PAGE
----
These all lead to different websites, which are owned and operated by the same person. That’s right, different websites are all owned by the same person. There are many HHO websites out there, and some people own several different websites in order to maximize the amount of money they can steal from you. The funny thing is that the IP address for all these comments is traced back to a hotel. It is impossible to tell who is running these websites because the owner is operating anonymously.

If you think HHO is a legitimate technology, I am going to ask you only one question. Why would someone own and maintain several different HHO websites, and take great lengths to ensure that he is entirely anonymous? Why is it necessary for the HHO salesperson to protect his identity? The answer is obvious; the person is a scammer who feels threatened by retribution from individuals, or the law. What’s really scary is that one of the websites is an ‘HHO reviews’ website which advertises his other two websites, and trashes his competitors. So the next time you read a review website about HHO and the website gives you links to sites which sell HHO devices, keep in mind that the review is probably written by a scammer who wants to take money out of your wallet.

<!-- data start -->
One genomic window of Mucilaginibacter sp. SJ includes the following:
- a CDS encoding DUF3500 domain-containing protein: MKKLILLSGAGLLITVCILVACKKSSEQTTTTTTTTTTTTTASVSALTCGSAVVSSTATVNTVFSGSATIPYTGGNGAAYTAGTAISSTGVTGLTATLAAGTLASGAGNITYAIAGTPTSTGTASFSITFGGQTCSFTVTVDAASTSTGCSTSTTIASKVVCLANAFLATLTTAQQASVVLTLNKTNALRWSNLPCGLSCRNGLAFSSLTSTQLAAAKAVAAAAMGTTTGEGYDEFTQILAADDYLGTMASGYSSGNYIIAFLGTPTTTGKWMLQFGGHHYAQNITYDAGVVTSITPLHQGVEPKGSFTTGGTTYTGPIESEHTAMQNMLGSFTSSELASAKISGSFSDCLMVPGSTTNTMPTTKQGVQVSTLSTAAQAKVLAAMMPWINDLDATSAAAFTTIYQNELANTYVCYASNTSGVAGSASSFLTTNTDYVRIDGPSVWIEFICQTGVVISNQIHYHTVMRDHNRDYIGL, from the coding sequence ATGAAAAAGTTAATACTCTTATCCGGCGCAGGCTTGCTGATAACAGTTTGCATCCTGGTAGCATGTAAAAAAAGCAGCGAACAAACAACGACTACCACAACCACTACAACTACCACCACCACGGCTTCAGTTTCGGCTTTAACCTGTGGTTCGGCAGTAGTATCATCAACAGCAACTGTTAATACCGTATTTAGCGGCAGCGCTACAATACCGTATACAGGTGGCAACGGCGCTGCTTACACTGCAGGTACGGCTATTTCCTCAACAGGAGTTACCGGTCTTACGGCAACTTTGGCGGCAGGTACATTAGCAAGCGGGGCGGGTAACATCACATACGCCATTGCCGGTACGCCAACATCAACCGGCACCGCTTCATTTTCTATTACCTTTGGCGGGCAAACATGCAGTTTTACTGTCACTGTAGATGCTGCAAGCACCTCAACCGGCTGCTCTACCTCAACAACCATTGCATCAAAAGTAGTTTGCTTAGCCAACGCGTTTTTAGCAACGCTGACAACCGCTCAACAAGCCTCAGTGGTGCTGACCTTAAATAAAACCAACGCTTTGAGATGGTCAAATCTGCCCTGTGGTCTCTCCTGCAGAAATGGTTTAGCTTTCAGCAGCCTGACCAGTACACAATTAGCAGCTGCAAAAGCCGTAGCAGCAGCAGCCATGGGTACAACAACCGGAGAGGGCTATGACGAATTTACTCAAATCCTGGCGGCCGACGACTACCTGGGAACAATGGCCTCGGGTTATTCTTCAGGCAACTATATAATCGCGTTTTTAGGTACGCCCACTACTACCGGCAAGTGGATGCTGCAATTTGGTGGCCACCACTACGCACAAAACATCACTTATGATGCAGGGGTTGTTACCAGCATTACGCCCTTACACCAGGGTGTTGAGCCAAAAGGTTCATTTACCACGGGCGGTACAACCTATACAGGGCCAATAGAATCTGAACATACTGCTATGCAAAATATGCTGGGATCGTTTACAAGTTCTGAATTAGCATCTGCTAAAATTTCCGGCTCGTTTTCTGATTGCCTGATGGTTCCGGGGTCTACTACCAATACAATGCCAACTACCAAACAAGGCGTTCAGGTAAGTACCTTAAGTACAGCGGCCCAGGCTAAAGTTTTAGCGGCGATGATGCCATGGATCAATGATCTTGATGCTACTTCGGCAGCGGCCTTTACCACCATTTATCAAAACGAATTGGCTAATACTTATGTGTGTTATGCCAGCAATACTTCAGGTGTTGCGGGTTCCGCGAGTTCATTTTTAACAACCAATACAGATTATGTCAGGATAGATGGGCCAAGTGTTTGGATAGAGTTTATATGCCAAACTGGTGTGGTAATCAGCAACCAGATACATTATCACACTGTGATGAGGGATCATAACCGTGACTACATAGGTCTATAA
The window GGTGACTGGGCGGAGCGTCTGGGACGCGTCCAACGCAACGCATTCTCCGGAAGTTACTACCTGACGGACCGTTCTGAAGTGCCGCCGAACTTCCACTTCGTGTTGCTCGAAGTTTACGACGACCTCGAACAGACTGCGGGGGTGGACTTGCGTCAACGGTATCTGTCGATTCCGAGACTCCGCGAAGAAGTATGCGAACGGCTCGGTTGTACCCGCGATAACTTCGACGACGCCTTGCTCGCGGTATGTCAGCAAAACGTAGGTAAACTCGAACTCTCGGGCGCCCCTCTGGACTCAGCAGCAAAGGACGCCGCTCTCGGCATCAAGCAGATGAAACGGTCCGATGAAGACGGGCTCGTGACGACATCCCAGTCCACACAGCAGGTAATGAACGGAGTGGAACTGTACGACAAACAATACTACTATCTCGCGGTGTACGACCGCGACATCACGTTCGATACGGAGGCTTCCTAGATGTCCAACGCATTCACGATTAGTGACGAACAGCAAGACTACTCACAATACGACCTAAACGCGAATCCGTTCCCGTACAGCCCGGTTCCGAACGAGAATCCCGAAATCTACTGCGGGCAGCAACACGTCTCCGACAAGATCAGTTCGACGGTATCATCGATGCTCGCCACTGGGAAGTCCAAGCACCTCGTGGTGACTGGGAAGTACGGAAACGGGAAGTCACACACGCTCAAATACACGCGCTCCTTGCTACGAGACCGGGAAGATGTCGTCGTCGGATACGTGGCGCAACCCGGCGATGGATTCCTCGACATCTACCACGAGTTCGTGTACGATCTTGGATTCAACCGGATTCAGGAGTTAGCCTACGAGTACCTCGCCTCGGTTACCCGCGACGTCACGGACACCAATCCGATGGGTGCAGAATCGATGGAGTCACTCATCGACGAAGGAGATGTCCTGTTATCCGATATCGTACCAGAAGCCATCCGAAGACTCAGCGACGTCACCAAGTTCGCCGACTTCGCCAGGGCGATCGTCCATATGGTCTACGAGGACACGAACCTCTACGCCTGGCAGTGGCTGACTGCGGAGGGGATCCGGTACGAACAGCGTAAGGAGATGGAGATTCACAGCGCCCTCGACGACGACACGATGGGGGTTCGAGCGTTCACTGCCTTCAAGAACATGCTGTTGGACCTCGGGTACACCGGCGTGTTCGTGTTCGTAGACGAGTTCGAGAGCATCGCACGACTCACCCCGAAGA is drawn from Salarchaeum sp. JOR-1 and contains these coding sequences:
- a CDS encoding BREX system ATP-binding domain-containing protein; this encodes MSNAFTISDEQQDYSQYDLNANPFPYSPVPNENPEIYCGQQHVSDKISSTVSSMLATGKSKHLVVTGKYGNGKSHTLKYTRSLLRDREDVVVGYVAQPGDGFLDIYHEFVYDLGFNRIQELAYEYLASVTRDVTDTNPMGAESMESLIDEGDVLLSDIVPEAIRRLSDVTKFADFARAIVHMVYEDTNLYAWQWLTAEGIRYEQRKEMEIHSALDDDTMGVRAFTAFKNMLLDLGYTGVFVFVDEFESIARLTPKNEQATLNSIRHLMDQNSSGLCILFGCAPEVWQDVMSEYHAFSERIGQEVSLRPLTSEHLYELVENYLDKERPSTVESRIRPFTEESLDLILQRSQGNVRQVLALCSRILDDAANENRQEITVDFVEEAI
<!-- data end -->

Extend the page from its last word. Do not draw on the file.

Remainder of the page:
Conclusion

People who sell HHO devices, plans and kits often maintain several websites, and several review websites which effectively advertise their products. Their methods of advertising are numerous, and include spamming thousands of websites such as this one with comments advertising their products. Most people who sell HHO devices operate from hotspots from hotels or cafes in order to hide their identity. These behaviors are all consistent with scam artists, thus it is reasonable to conclude that HHO is, in fact a scam.